Excess lifestyle burdens, including stress, poor sleep, unhealthy diet, dysfunctional relationships, isolation or solitude, and lack of exercise, disrupt the balance. When this happens, the fight-or-flight response shifts into overdrive.
Levels of HRV.
If the system is more in the fight-or-flight mode, the variation between subsequent heartbeats tends to be lower. If the system is more relaxed, the difference between beats is generally higher.
The observation may seem counterintuitive, but the larger the variability, the more “ready” the body is to operate at a high level.
HRV levels are age-related. Also, note that HRV is a lot more complex than heart rate or blood pressure.
An optimal, age-related level of HRV is associated with good health. It indicates self-regulatory capacity and adaptability or resilience.
Every person’s HRV is different, so there is no point in comparing yours with others. You need to establish a baseline and track your HRV against this baseline using average numbers to get helpful information. It is normal to notice daily and seasonal differences in your HRV.
Low HRV, relative to one’s age, is a strong predictor of future health problems, including all causes of death for older people.
In addition, low levels of HRV can be a marker of a damaged emotional and psychological capacity.
However, variability is not always that simple to interpret. People with a high HRV generally have better cardiovascular fitness and are more resilient to stress.
But higher HRV is not always better since it can also result from disease or an abnormal physical condition. When certain heart conditions elevate HRV measurements, this can increase the risk of death, particularly among the elderly. The elevated levels are clarified by closely examining an electrocardiogram (ECG) to explain the high levels.
HRV can provide personal feedback about your lifestyle. It can help motivate taking steps toward a healthier life.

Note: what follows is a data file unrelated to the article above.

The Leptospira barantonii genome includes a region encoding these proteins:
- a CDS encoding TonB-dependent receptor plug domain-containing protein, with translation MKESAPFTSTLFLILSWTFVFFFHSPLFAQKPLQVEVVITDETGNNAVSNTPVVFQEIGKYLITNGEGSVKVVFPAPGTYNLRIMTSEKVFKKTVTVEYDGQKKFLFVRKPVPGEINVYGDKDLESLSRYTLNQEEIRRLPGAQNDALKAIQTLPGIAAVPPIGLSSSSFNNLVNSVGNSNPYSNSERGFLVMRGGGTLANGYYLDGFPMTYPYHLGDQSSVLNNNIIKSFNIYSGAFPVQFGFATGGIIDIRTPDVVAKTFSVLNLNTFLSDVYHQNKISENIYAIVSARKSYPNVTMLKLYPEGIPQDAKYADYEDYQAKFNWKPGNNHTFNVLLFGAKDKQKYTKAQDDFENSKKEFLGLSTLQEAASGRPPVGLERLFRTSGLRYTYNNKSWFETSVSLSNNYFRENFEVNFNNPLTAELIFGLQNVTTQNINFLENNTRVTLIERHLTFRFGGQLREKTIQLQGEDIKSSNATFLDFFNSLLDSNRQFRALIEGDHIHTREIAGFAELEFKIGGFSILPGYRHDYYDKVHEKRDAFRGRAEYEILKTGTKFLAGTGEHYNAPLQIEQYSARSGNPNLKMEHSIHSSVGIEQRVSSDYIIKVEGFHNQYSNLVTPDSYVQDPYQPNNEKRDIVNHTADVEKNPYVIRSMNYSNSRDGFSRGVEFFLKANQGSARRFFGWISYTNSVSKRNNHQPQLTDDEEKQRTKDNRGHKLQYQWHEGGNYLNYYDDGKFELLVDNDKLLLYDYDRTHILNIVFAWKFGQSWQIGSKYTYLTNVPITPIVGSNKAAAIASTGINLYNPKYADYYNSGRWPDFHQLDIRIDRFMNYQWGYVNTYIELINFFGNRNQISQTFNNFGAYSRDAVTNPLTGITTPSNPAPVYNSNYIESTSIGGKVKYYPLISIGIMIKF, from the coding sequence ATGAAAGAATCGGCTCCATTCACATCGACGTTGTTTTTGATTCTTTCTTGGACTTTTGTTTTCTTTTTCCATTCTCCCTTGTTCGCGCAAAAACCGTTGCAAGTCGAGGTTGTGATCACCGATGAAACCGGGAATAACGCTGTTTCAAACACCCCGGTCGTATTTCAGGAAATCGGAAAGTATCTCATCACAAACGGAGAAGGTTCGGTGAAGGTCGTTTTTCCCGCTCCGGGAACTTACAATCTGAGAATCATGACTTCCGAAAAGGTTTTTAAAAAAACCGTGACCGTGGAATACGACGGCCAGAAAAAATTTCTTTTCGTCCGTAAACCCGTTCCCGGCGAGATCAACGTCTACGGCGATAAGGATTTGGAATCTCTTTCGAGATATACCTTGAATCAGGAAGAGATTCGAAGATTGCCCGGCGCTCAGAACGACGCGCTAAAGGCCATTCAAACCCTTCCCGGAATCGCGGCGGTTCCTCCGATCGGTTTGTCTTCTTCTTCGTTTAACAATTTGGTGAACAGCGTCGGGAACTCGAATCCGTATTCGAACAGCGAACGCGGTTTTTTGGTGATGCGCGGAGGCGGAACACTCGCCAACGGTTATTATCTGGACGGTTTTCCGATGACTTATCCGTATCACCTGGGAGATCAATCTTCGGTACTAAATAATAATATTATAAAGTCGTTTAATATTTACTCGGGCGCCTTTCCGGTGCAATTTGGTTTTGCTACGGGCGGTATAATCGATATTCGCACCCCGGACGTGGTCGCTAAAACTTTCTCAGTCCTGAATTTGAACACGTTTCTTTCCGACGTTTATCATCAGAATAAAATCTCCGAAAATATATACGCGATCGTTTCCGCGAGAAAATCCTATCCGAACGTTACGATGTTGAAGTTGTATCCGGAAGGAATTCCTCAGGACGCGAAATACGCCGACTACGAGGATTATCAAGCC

With lifestyle changes, you can see a connection to HRV changes. As you benefit from more mindfulness, meditation, sleep, and especially physical activity into your life.
For those who love data and numbers, this could be a way to track how your nervous system is reacting. Not only to the environment but also your emotions, thoughts, and feelings.
Physical Fitness and HRV
Widely considered one of the best metrics for physical fitness, Heart Rate Variability determines the body’s readiness to perform.
Lower relative HRV indicates that the body is under some stress. When the system is ready for optimal performance, the difference between beats is generally higher.
The gold standard is to analyse a long strip of an electrocardiogram (ECG) done in the doctor’s office.
HRV wearables offer a non-invasive way to signal autonomic nervous system imbalances.
A growing number of companies have launched apps and wearable heart rate monitors that do something similar. The accuracy of these methods is still questionable, but the technology is improving.
With the current options, chest strap monitors provide a more accurate measure of HRV than wrist devices.
Measuring the Patterns in the Heart Rhythm
The most common measurement of HRV involves measuring the amount of variation over a given period. Although the amount of HRV is a crucial factor to measure, the rhythms and patterns in the HRV are more reflective of emotional states.
So, when looking at HRV, it’s possible to assess;
1) how much variability is occurring (the amplitude of the wave) and
2) the pattern of the heart rhythm (coherent or incoherent).
Your heart rhythm patterns reflect your emotions. When stressed or expressing negative emotions (fear, anger, hate, frustration), heart rhythm patterns are chaotic and look like a dangerous mountain with uneven jagged peaks. Scientists call this pattern an “incoherent heart rhythm pattern”. You may have noticed that when you’re stressed, your creative thinking is impaired, you have trouble sleeping, and your immune system gets disturbed.